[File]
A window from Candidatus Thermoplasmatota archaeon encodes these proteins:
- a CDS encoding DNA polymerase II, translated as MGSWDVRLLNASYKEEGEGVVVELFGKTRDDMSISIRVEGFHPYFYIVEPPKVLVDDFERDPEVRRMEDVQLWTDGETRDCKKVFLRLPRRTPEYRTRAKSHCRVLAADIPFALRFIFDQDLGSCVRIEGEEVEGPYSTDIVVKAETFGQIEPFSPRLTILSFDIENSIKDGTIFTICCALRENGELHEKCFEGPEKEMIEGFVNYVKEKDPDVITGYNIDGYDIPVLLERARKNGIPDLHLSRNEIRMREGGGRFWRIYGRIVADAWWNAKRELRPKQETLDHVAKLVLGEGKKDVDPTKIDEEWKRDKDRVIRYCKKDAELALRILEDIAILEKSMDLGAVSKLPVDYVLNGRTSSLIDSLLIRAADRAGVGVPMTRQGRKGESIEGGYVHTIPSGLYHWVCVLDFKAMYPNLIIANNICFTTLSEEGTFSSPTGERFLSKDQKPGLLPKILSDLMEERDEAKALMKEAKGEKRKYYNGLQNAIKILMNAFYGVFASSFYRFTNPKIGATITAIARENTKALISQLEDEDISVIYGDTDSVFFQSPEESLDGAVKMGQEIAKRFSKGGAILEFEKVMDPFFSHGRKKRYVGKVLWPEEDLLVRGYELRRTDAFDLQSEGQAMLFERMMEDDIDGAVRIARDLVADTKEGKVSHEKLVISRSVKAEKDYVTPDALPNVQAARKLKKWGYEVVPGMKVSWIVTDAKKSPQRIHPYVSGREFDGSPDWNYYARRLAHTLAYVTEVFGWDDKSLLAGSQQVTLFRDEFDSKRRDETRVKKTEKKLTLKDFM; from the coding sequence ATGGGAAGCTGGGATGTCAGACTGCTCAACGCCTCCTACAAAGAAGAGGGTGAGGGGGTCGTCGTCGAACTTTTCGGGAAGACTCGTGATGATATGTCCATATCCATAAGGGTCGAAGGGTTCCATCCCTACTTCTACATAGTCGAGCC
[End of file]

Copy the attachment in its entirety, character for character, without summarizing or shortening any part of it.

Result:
A window from Candidatus Thermoplasmatota archaeon encodes these proteins:
- a CDS encoding DNA polymerase II, translated as MGSWDVRLLNASYKEEGEGVVVELFGKTRDDMSISIRVEGFHPYFYIVEPPKVLVDDFERDPEVRRMEDVQLWTDGETRDCKKVFLRLPRRTPEYRTRAKSHCRVLAADIPFALRFIFDQDLGSCVRIEGEEVEGPYSTDIVVKAETFGQIEPFSPRLTILSFDIENSIKDGTIFTICCALRENGELHEKCFEGPEKEMIEGFVNYVKEKDPDVITGYNIDGYDIPVLLERARKNGIPDLHLSRNEIRMREGGGRFWRIYGRIVADAWWNAKRELRPKQETLDHVAKLVLGEGKKDVDPTKIDEEWKRDKDRVIRYCKKDAELALRILEDIAILEKSMDLGAVSKLPVDYVLNGRTSSLIDSLLIRAADRAGVGVPMTRQGRKGESIEGGYVHTIPSGLYHWVCVLDFKAMYPNLIIANNICFTTLSEEGTFSSPTGERFLSKDQKPGLLPKILSDLMEERDEAKALMKEAKGEKRKYYNGLQNAIKILMNAFYGVFASSFYRFTNPKIGATITAIARENTKALISQLEDEDISVIYGDTDSVFFQSPEESLDGAVKMGQEIAKRFSKGGAILEFEKVMDPFFSHGRKKRYVGKVLWPEEDLLVRGYELRRTDAFDLQSEGQAMLFERMMEDDIDGAVRIARDLVADTKEGKVSHEKLVISRSVKAEKDYVTPDALPNVQAARKLKKWGYEVVPGMKVSWIVTDAKKSPQRIHPYVSGREFDGSPDWNYYARRLAHTLAYVTEVFGWDDKSLLAGSQQVTLFRDEFDSKRRDETRVKKTEKKLTLKDFM; from the coding sequence ATGGGAAGCTGGGATGTCAGACTGCTCAACGCCTCCTACAAAGAAGAGGGTGAGGGGGTCGTCGTCGAACTTTTCGGGAAGACTCGTGATGATATGTCCATATCCATAAGGGTCGAAGGGTTCCATCCCTACTTCTACATAGTCGAGCC